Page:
Up there with the best of Calvino, Eco, Borges and Marquez – Observer

Would that blurb attract you? Calvino I’ve always meant to read.  If On A Winter’s Night A Traveller, reportedly a major influence on David Mitchell’s brilliant Cloud Atlas. Eco’s The Name of the Rose a masterpiece but I found Baudelino unfinishable.  The very idea of Borges fills me with dread and Marquez is magnificent when not magically realising.   All of which leaves me pretty ambivalent about that blurb … it wouldn’t have drawn me to reading Pamuk’s 1990 Independent Award for Foreign Fiction winner, The White Castle.

However, a few years ago, I read My Name is Red.  What a difficult read that was!  But  a cracker nonetheless – despite the effusive bad language!  It’s a rare novel that keeps me reading past that but My Name is Red is extraordinary.  An exploration of the differences between East and West with art as the  differentiator.  However, it is a murder mystery, one with many narrators – including the corpse, a painted dog, a coin and all the suspects.  As I said, a difficult read, one to be taken slowly, but one which is very rewarding.  It won the Dublin Impac Award in 2003, the French Prix du meilleur livre étranger and the Italian version the Premio Grinzane Cavour in 2002.   A milestone in contemporary literature, then, a position that will be recognised with the publication of an Everyman’s Library edition in 2010.  And I’ve just discovered that there’s a BBC World Book Club episode here.

Of course,  I’m dissembling. I don’t want to talk about The White Castle because I don’t understand it.  Thank goodness it’s only 145 pages long (actually it felt much longer).  It started well enough.  A young Italian scholar is captured by pirates and sold as a slave in Istanbul.  Eventually he is owned by a Turk who is eager to learn about the scientific and intellectual advances in the West.  So far, so good.  Pamuk has set up  the relationship to explore the theme that fascinates him.  The differences between East and West.

And there ends any sense – either in the novel or my review.  The relationship deteriorates. Both slave and owner resent each other.  They spend hours, days, months, years (?) concocting false histories of their lives.  Outwardly they ressemble each other and at various points in the narrative they swap roles,until eventually the Turk becomes the Italian and escapes back to the West.  Oh dear, was that a spoiler?  Maybe it was, and maybe it wasn’t because  first the Turk or even the Italian has to exist.  And, if one doppelganger is a figment of the other’s imagination, then who knows what happening?  Certainly not me.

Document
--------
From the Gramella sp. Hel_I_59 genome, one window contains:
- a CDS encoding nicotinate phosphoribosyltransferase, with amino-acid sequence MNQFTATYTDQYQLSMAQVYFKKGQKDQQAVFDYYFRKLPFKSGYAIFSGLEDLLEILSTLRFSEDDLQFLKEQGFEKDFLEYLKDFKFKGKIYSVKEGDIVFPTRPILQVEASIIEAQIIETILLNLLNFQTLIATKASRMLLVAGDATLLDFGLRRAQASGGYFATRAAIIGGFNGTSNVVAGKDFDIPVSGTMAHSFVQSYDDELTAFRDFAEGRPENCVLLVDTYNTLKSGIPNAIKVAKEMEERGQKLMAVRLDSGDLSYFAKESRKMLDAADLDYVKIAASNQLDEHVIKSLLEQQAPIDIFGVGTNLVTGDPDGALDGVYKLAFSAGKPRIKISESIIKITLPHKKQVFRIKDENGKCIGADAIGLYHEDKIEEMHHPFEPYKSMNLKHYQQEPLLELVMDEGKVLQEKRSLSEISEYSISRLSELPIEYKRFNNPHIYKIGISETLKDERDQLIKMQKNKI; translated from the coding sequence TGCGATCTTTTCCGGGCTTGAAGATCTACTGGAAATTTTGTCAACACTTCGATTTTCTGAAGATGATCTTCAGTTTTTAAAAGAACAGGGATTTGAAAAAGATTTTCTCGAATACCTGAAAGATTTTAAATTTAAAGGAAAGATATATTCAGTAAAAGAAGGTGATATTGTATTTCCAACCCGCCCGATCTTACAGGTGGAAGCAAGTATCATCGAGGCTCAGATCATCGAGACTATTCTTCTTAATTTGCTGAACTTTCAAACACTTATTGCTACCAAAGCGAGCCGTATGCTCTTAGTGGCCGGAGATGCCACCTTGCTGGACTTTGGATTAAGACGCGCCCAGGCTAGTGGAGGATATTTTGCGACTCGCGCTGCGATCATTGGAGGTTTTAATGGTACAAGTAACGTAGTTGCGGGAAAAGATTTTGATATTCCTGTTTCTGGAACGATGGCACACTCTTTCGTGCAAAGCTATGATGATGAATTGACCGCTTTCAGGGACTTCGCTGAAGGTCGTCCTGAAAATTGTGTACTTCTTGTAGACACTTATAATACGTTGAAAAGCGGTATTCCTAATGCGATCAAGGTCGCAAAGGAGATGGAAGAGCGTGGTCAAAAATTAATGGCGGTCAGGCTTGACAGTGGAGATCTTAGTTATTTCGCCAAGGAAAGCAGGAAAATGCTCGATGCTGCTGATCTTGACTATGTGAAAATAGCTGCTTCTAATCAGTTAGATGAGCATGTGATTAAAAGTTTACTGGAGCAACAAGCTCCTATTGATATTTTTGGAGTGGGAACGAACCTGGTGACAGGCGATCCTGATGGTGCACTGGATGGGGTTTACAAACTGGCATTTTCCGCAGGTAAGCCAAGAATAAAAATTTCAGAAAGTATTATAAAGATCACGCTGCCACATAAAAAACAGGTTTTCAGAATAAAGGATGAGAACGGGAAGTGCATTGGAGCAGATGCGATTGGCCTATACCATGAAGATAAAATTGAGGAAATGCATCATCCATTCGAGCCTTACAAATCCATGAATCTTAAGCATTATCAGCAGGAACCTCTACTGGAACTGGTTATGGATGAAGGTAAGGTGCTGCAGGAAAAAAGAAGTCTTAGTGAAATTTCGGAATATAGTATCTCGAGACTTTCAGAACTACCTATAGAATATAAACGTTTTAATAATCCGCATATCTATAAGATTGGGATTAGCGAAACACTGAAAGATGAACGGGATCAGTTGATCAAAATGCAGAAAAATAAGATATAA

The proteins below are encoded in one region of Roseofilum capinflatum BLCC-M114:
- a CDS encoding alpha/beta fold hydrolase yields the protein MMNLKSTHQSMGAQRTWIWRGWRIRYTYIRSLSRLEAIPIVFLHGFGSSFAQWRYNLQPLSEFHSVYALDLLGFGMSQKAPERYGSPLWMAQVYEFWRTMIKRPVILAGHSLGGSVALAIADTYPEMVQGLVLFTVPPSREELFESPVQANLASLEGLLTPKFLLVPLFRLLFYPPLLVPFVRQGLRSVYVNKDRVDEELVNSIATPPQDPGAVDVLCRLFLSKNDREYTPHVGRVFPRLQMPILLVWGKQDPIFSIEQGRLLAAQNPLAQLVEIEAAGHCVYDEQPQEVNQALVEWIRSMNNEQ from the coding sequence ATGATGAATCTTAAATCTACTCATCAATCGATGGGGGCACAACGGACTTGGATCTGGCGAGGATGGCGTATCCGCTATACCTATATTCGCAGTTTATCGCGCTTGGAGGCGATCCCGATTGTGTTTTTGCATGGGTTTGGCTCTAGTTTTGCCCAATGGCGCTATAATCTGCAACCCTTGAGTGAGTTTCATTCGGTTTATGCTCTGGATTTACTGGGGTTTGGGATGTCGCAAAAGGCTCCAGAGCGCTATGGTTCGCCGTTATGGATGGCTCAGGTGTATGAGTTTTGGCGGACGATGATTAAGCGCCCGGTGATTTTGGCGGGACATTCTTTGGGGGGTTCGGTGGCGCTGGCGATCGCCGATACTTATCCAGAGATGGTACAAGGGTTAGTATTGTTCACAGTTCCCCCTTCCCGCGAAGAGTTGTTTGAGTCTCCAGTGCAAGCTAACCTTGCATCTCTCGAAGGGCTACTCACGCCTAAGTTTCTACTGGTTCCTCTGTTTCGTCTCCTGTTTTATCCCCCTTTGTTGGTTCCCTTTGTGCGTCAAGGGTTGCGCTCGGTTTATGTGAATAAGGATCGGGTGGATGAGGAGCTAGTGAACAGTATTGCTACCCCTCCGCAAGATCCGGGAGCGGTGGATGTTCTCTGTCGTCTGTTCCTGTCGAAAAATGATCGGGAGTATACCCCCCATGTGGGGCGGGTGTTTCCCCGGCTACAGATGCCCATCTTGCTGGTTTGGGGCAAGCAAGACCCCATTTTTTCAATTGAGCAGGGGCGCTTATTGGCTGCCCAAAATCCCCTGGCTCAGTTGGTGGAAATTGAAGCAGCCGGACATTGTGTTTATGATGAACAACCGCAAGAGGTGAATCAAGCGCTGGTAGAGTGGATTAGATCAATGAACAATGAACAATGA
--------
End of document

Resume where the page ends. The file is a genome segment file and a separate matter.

Just after finishing this book, when I still cared, the purple beauty on the left dropped through the letter box and with it an interview with Orhan Pamuk …. and a few clues.

Q: What inspired you to write The White Castle?  It’s the first book where you employ a theme that recurs thoroughout the rest of your novels – impersonation. Why do you think this idea of becoming somebody else crops up so often in your fiction?

A:  It’s a very personal thing.  I have a very competitive brother who is only eighteen months older than me.  In a way, he was my father, my Freudian father, so to speak.  It was he who became my alter ego, the representation of authority.  On the other hand we had a competitive and brotherly comradeship.  A very complicated relationship. ..In The White Castle the almost sadomasochistic relationship between the two main characters is based on my relationship with my brother. …

On the other hand, this theme of impersonation is reflected in the fragility Turkey feels when faced with Western culture.  After writing The White Castle I realised that this jealousy – the anxiety about being influence by someone else – resembles Turkey’s position when it looks west.  You know, aspiring to become Westernised and then being accused of not being authentic enough.  Trying to grab the spirit of Europe and then feeling guilty about the imitative drive.  The ups and downs of ths mood are reminiscent of the relationship between competitive brothers.

I’m ever so pleased the author knew what he was writing about.   I only wish he could have done so in a way that this reader understood.  My advice to you – ignore The White Castle.  Pick up My Name is Red instead.  But give yourself lots of time to read it.  It took me a good 3 weeks.

The White Castle  

My Name Is Red 

The Paris Review Interview of Orhan Pamuk

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